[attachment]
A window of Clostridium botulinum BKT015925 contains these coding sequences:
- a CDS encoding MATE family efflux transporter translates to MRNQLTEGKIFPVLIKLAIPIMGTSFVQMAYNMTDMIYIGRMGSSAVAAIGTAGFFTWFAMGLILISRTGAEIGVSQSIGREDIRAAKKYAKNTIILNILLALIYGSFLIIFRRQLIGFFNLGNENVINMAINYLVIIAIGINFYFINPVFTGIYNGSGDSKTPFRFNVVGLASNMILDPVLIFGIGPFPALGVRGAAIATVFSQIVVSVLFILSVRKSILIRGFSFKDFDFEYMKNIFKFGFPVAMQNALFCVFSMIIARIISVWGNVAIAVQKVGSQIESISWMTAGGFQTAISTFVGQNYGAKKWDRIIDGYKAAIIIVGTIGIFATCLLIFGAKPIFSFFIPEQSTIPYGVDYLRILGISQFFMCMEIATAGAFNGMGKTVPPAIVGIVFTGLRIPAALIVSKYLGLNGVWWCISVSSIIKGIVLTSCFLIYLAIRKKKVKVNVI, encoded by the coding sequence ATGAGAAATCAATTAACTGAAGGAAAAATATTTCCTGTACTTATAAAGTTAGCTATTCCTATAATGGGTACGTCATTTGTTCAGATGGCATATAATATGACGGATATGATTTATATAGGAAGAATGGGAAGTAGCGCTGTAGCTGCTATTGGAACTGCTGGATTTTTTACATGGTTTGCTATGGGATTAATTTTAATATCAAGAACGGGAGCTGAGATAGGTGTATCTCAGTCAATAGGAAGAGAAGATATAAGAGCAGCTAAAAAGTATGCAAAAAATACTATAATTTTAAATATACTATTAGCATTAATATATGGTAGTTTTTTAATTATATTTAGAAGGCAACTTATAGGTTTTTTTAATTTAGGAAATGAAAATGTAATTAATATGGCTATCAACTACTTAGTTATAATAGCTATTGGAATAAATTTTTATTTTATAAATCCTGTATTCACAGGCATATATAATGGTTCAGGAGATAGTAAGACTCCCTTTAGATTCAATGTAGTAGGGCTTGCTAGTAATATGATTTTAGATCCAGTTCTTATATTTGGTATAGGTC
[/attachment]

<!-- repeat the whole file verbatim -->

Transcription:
A window of Clostridium botulinum BKT015925 contains these coding sequences:
- a CDS encoding MATE family efflux transporter translates to MRNQLTEGKIFPVLIKLAIPIMGTSFVQMAYNMTDMIYIGRMGSSAVAAIGTAGFFTWFAMGLILISRTGAEIGVSQSIGREDIRAAKKYAKNTIILNILLALIYGSFLIIFRRQLIGFFNLGNENVINMAINYLVIIAIGINFYFINPVFTGIYNGSGDSKTPFRFNVVGLASNMILDPVLIFGIGPFPALGVRGAAIATVFSQIVVSVLFILSVRKSILIRGFSFKDFDFEYMKNIFKFGFPVAMQNALFCVFSMIIARIISVWGNVAIAVQKVGSQIESISWMTAGGFQTAISTFVGQNYGAKKWDRIIDGYKAAIIIVGTIGIFATCLLIFGAKPIFSFFIPEQSTIPYGVDYLRILGISQFFMCMEIATAGAFNGMGKTVPPAIVGIVFTGLRIPAALIVSKYLGLNGVWWCISVSSIIKGIVLTSCFLIYLAIRKKKVKVNVI, encoded by the coding sequence ATGAGAAATCAATTAACTGAAGGAAAAATATTTCCTGTACTTATAAAGTTAGCTATTCCTATAATGGGTACGTCATTTGTTCAGATGGCATATAATATGACGGATATGATTTATATAGGAAGAATGGGAAGTAGCGCTGTAGCTGCTATTGGAACTGCTGGATTTTTTACATGGTTTGCTATGGGATTAATTTTAATATCAAGAACGGGAGCTGAGATAGGTGTATCTCAGTCAATAGGAAGAGAAGATATAAGAGCAGCTAAAAAGTATGCAAAAAATACTATAATTTTAAATATACTATTAGCATTAATATATGGTAGTTTTTTAATTATATTTAGAAGGCAACTTATAGGTTTTTTTAATTTAGGAAATGAAAATGTAATTAATATGGCTATCAACTACTTAGTTATAATAGCTATTGGAATAAATTTTTATTTTATAAATCCTGTATTCACAGGCATATATAATGGTTCAGGAGATAGTAAGACTCCCTTTAGATTCAATGTAGTAGGGCTTGCTAGTAATATGATTTTAGATCCAGTTCTTATATTTGGTATAGGTC